Thursday, April 27, 2017

My Story of Secondary Infertility: Part 3


As a way to observe National Infertility Week, I have decided to share our story of infertility in hopes it may help at least one person. This story is extremely personal to me and has taken tremendous effort to live through and now write about. I understand firsthand how taboo the topic of infertility can be. Please keep in mind how vulnerable I am making myself when reading and commenting.

I shared the first part of our story, the birth of our daughter, here. She was conceived naturally without any issues. The next step was trying to get a diagnosis and I shared that here. Then we began treatments to help us get pregnant. I will go into the first part of that today.


After we had as many diagnostic tests run as were indicated at the time, we called Advanced Fertility for a consultation appointment. It was bittersweet. I was hopeful that they would be able to help us, but kind of in shock we were at this point since we had conceived our daughter so easily. This was almost 2 years after we initially started trying to have another child. In meeting with the doctor, she believed the next step to be an IUI and we could do that with my next cycle.

The fertility clinic always does an ultrasound as a part of the consultation and saw what they thought to be a polyp. So that meant going back to my OB and getting an HSG with contrast to check the uterine lining. It also meant another month delay. Everything was completely fine on the HSG so by late May of 2016 we were able to do our first IUI.

If you are unfamiliar with an IUI, what happens is the woman is put on medication to ensure ovulation (Clomid or Femara). Then she is typically monitored and given a shot to trigger ovulation. The IUI procedure is timed to coincide with ovulation, typically 36 hours after the trigger shot. The man is asked to give a 'specimen' which is then washed and some or most of the poor quality sperm is taken out with good quality sperm left. Then a catheter is inserted into the uterus and the sperm are inserted through the catheter directly into the uterus hopefully increasing the amount of good quality sperm that reach the uterus and the egg for fertilization. IUIs are around 15% successful which is actually less than a couple without fertility issues (they have around a 20% each month of becoming pregnant). IUI cycles that are monitored typically cost around $1200 with another $125 for the HCG medication used for a trigger shot.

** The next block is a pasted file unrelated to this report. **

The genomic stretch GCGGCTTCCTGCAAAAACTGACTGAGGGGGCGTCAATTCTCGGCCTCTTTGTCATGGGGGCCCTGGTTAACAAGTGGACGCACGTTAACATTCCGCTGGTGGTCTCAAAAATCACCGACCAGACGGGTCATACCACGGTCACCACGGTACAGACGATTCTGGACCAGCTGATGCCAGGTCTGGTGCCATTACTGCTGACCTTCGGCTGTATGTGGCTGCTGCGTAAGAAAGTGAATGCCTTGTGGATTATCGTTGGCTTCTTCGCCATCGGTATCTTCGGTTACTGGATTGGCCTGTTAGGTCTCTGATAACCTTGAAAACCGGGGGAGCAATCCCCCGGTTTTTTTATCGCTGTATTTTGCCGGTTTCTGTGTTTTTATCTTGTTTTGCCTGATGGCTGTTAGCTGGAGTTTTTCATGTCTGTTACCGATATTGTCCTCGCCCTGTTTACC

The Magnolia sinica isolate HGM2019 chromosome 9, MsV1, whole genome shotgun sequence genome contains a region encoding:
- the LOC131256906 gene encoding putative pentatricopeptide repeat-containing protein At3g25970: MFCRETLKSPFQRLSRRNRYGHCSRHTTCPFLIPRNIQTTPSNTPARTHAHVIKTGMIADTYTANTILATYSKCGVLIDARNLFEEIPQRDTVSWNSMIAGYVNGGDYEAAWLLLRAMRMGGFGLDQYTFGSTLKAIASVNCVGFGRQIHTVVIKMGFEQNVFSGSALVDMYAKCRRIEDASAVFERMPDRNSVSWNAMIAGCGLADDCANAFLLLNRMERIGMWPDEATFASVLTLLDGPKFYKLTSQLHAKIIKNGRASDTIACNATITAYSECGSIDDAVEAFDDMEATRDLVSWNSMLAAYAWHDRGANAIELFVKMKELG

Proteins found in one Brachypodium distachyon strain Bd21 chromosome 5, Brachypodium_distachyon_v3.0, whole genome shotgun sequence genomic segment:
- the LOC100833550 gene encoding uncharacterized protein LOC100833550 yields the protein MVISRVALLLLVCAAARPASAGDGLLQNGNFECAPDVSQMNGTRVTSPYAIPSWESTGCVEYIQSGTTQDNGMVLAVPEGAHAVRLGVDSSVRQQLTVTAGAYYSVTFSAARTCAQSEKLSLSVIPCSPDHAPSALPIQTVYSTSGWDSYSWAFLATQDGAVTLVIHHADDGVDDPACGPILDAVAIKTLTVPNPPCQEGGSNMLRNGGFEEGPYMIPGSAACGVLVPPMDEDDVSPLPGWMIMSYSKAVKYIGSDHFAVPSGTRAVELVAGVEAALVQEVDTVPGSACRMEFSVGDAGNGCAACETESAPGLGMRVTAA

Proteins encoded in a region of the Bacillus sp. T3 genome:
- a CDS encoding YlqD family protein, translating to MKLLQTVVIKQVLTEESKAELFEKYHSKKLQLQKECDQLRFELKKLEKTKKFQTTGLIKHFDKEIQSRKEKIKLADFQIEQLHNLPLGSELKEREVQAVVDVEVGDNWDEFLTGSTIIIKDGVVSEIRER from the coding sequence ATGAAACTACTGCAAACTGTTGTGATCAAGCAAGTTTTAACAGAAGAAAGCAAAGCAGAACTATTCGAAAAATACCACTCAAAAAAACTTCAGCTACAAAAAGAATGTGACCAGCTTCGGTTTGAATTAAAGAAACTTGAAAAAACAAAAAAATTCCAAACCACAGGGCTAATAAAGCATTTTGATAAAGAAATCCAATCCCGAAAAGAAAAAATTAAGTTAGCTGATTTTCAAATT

I had to go on Clomid again for this and the migraines were back. I had to do my first subcutaneous injection, too. That means a stomach shot called a trigger to trigger ovulation make the body ovulate at a certain time. That way they can time the IUI correctly for maximum success. We found out in June it didn't work.

We had to take a month off before trying another IUI because of a summer vacation we had planned. I also talked to the doctor about how Clomid was affecting me and she recommended putting me on a different drug, Femara, instead. She said there were less side effects and a decreased chance for multiples and hopefully that would help my migraines. Once back from our vacation in July, I was placed on the lowest dose of Femara and started monitoring appointments around day 10 of my cycle. Each monitoring appointment consists of a blood draw and ultrasound to check the follicles on your ovaries for their size. This helps them time the trigger shot so the follicles and eggs inside are mature and ready for ovulation. This time it took a while because Femara wasn't as effective so I had extra monitoring appointments because my follicles weren't growing as fast. These appointments are typically every other day until they tell you when to give yourself the trigger shot. Once again, we found out it didn't work.